Jeltje van Nieuwenhoven

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Jeltje van Nieuwenhoven
Jeltje van Nieuwenhoven portrait.jpg
Jeltje van Nieuwenhoven in 1988
Parliamentary leader in the
House of Representatives
In office
16 May 2002 – 19 November 2002
Preceded byAd Melkert
Succeeded byWouter Bos
Parliamentary groupLabour Party
Speaker of the House of Representatives
In office
20 May 1998 – 16 May 2002
Preceded byPiet Bukman
Succeeded byFrans Weisglas
Member of the House of Representatives
In office
16 June 1983 – 27 October 2004
In office
15 September 1981 – 16 September 1982
Parliamentary groupLabour Party
Personal details
Jeltje van Nieuwenhoven

(1943-08-02) 2 August 1943 (age 76)
Noordwolde, Netherlands
Political partyLabour Party (from 1970)
ResidenceThe Hague, Netherlands
OccupationPolitician · Civil servant · Nonprofit director · Art historian · Librarian

Jeltje van Nieuwenhoven (born 2 August 1943) is a retired Dutch politician of the Labour Party (PvdA) and librarian.


Before entering politics[edit]

Jeltje van Nieuwenhoven was born in Noordwolde in the Frisian municipality of Weststellingwerf. Her father was a carpenter. She went to a public elementary school in Noordwolde. After obtaining her MULO, specialising in the arts, she studied to become librarian. Between 1960 and 1979 she was librarian. First for the local library in Wolvega and the provincial library of Friesland, but in 1966 she began to work at the Institute for the History of Art of the University of Utrecht. In the mean time she had become a member of the PvdA. In 1974 she became librarian at the scientific foundation of the PvdA, the Wiardi Beckman Foundation. She also became treasurer of the Vinkeveen branch of the party. In 1976 she joined the political working group of the women's movement within the PvdA, the Red Women (Rooie Vrouwen). In 1978 she was elected to the local legislative in Vinkeveen and she immediately became a member of the local executive. In 1979 she became personal assistant to the chairman of the PvdA, Max van den Berg.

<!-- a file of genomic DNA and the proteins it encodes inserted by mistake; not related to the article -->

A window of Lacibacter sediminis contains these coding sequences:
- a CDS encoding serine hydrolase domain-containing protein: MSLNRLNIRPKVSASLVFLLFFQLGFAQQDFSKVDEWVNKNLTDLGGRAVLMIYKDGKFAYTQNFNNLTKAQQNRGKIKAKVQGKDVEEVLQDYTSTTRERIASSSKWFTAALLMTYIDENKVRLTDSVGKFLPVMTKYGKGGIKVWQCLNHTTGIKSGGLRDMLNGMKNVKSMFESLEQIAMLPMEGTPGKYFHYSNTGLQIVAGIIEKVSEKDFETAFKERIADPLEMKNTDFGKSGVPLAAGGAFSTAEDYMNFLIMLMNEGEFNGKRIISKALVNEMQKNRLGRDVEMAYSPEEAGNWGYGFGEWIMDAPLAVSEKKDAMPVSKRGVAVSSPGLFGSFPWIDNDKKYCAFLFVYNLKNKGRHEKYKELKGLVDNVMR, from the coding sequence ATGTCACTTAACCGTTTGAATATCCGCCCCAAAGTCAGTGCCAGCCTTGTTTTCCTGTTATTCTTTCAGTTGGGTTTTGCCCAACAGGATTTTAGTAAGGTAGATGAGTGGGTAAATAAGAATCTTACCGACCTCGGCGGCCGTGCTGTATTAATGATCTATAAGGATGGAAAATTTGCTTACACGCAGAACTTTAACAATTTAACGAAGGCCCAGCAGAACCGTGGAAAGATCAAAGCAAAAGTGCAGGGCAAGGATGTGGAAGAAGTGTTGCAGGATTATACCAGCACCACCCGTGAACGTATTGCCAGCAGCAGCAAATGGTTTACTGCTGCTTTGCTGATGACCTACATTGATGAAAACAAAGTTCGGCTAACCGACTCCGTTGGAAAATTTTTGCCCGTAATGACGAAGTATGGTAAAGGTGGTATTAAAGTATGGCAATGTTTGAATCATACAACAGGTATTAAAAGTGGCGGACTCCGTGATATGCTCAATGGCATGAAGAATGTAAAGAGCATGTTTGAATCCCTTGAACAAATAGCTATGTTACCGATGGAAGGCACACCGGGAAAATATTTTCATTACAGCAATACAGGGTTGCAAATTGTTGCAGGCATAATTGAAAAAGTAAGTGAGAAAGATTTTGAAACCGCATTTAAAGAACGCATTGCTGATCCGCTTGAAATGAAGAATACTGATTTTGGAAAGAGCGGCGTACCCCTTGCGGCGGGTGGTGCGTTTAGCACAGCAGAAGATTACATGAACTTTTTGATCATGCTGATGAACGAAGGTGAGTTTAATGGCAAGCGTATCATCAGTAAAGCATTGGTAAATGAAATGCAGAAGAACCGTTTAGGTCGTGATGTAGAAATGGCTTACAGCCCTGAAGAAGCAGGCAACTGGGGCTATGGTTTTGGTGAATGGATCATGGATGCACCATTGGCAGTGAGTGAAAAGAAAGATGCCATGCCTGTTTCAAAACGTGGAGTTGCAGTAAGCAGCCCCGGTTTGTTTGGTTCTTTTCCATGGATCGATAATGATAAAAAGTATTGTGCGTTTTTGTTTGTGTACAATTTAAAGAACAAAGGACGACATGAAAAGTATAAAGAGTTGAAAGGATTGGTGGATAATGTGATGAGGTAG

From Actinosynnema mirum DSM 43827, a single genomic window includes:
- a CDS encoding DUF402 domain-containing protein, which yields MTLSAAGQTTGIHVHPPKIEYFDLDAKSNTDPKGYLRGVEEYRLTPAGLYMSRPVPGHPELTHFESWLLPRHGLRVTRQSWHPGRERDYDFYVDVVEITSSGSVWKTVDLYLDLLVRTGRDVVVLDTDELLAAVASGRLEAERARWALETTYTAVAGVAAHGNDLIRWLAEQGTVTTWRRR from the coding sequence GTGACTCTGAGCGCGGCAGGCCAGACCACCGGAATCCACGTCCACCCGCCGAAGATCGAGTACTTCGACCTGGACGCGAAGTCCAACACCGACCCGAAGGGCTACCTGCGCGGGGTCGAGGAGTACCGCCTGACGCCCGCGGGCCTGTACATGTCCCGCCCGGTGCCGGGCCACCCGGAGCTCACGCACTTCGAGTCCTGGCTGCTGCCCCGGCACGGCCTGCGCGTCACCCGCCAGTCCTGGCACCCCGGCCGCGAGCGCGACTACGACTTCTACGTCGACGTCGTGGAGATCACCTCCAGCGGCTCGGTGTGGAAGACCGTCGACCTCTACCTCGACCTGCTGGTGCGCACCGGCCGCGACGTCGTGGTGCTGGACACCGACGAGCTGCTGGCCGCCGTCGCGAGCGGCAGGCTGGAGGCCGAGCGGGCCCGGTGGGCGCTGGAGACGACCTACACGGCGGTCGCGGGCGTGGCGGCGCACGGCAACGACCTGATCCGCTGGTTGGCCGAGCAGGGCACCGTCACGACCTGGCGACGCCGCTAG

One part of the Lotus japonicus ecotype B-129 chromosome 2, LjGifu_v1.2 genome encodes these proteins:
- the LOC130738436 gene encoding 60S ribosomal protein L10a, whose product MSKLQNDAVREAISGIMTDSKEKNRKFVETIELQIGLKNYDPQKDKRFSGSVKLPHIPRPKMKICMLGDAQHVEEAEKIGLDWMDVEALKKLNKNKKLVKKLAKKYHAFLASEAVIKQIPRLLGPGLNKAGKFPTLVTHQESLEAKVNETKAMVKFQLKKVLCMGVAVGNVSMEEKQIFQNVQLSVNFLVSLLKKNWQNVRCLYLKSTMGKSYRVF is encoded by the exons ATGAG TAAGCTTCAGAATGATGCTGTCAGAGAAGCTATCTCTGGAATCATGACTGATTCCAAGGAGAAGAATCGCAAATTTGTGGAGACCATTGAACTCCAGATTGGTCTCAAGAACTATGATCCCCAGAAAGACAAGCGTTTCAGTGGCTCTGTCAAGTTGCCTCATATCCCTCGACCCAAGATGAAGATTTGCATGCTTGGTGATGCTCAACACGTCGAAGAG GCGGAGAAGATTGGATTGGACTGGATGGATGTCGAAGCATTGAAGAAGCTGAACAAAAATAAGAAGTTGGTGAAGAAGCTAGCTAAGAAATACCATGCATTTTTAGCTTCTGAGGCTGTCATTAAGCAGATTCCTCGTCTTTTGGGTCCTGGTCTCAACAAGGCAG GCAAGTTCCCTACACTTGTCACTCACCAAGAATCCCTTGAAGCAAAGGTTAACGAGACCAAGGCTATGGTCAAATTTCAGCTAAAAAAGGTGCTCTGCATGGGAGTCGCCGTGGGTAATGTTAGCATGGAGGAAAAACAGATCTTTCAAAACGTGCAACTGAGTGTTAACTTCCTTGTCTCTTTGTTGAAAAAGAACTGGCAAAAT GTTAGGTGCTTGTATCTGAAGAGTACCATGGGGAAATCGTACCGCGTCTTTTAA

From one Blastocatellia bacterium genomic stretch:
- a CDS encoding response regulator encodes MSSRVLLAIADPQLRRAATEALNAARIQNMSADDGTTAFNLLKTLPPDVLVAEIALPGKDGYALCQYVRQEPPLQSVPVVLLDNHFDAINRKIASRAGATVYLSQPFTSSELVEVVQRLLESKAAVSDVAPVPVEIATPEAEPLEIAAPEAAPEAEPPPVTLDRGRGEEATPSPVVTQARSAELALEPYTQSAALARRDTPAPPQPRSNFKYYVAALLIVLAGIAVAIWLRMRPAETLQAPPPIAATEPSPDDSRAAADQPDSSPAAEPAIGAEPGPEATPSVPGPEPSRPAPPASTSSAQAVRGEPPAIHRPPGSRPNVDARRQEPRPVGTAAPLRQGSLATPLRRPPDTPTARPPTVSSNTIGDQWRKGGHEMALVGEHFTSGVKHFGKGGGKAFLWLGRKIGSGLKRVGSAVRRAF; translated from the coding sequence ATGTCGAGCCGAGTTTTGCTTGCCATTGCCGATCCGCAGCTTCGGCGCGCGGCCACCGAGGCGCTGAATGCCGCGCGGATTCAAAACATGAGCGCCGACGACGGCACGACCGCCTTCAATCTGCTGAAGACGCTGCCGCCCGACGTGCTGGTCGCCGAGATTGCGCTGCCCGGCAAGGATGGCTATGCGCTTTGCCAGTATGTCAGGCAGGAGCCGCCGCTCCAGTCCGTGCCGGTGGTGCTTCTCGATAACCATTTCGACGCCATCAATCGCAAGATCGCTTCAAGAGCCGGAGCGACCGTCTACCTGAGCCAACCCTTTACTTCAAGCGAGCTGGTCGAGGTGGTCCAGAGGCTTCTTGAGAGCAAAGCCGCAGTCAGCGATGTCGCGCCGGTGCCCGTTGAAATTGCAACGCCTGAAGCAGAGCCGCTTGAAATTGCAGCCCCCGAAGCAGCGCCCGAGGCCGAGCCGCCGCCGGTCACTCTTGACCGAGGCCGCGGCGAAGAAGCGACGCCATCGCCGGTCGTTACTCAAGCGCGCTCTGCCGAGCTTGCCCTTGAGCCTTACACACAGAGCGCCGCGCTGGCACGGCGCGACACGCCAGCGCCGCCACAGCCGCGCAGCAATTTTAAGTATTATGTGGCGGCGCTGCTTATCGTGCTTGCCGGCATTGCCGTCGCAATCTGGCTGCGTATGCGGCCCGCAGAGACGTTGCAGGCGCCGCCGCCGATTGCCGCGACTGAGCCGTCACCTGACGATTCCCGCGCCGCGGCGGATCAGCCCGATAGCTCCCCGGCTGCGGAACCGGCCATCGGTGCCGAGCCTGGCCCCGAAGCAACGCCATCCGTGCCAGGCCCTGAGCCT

Political life[edit]

In the 1981 elections, Van Nieuwenhoven was elected into the House of Representatives. In the 1982 election Van Nieuwenhoven was not elected, having been placed in an ineligible position. Instead she joined the PvdA board. In 1983 she entered parliament however because a member of the PvdA resigned from parliament She would remain a member of parliament until 2004.

As member of parliament she held several positions within the party: in the period 1990–96 she was a member of the Curatorium of the Wiardi Beckman Foundation, where she had been librarian; between 1997 and 2001 she served on the party board. In 1995 she was made a Knight of the Order of the Dutch Lion.

In parliament she showed a particular interest the Netherlands Public Broadcasting, media and culture, and was the party's spokesperson on these matters. Belonging to the left wing of the PvdA, she is known for her ardent feminism. In 1985 she voted, against the majority of her parliamentary party, for the Beckers motion which would have removed all nuclear weapons from the Netherlands and in 1997 she voted for the Rouvoet motion to allow the Gümüs family to remain in the Netherlands, once more against the majority of her parliamentary party. Both motions failed. She was chairperson of the committee for Women's emancipation between 1989 and 1994 and of the committee for Health, Welfare and Sports between 1994 and 1998.